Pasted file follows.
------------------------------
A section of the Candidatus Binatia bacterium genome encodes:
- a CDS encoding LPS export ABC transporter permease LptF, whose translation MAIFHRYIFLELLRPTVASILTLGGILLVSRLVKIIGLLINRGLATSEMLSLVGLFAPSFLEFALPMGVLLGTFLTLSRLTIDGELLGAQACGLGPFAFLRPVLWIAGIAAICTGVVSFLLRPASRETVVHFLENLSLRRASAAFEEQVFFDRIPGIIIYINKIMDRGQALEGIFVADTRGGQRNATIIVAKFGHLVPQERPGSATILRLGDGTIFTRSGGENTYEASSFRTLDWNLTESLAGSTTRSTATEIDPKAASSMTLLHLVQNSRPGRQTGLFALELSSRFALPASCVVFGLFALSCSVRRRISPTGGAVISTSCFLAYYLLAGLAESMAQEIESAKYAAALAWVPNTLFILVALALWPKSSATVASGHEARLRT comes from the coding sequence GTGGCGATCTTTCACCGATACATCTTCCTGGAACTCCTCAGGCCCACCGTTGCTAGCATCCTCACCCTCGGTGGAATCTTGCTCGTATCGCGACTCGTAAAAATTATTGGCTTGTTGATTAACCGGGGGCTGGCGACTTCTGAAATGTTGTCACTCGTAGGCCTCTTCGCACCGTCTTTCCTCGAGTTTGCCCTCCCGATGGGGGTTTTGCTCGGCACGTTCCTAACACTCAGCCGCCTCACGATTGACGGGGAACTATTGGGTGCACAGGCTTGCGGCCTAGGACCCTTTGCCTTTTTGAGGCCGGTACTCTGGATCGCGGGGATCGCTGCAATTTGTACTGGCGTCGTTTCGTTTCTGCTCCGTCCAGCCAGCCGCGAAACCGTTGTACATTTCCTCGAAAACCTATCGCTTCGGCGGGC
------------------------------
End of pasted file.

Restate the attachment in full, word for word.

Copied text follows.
A section of the Candidatus Binatia bacterium genome encodes:
- a CDS encoding LPS export ABC transporter permease LptF, whose translation MAIFHRYIFLELLRPTVASILTLGGILLVSRLVKIIGLLINRGLATSEMLSLVGLFAPSFLEFALPMGVLLGTFLTLSRLTIDGELLGAQACGLGPFAFLRPVLWIAGIAAICTGVVSFLLRPASRETVVHFLENLSLRRASAAFEEQVFFDRIPGIIIYINKIMDRGQALEGIFVADTRGGQRNATIIVAKFGHLVPQERPGSATILRLGDGTIFTRSGGENTYEASSFRTLDWNLTESLAGSTTRSTATEIDPKAASSMTLLHLVQNSRPGRQTGLFALELSSRFALPASCVVFGLFALSCSVRRRISPTGGAVISTSCFLAYYLLAGLAESMAQEIESAKYAAALAWVPNTLFILVALALWPKSSATVASGHEARLRT comes from the coding sequence GTGGCGATCTTTCACCGATACATCTTCCTGGAACTCCTCAGGCCCACCGTTGCTAGCATCCTCACCCTCGGTGGAATCTTGCTCGTATCGCGACTCGTAAAAATTATTGGCTTGTTGATTAACCGGGGGCTGGCGACTTCTGAAATGTTGTCACTCGTAGGCCTCTTCGCACCGTCTTTCCTCGAGTTTGCCCTCCCGATGGGGGTTTTGCTCGGCACGTTCCTAACACTCAGCCGCCTCACGATTGACGGGGAACTATTGGGTGCACAGGCTTGCGGCCTAGGACCCTTTGCCTTTTTGAGGCCGGTACTCTGGATCGCGGGGATCGCTGCAATTTGTACTGGCGTCGTTTCGTTTCTGCTCCGTCCAGCCAGCCGCGAAACCGTTGTACATTTCCTCGAAAACCTATCGCTTCGGCGGGC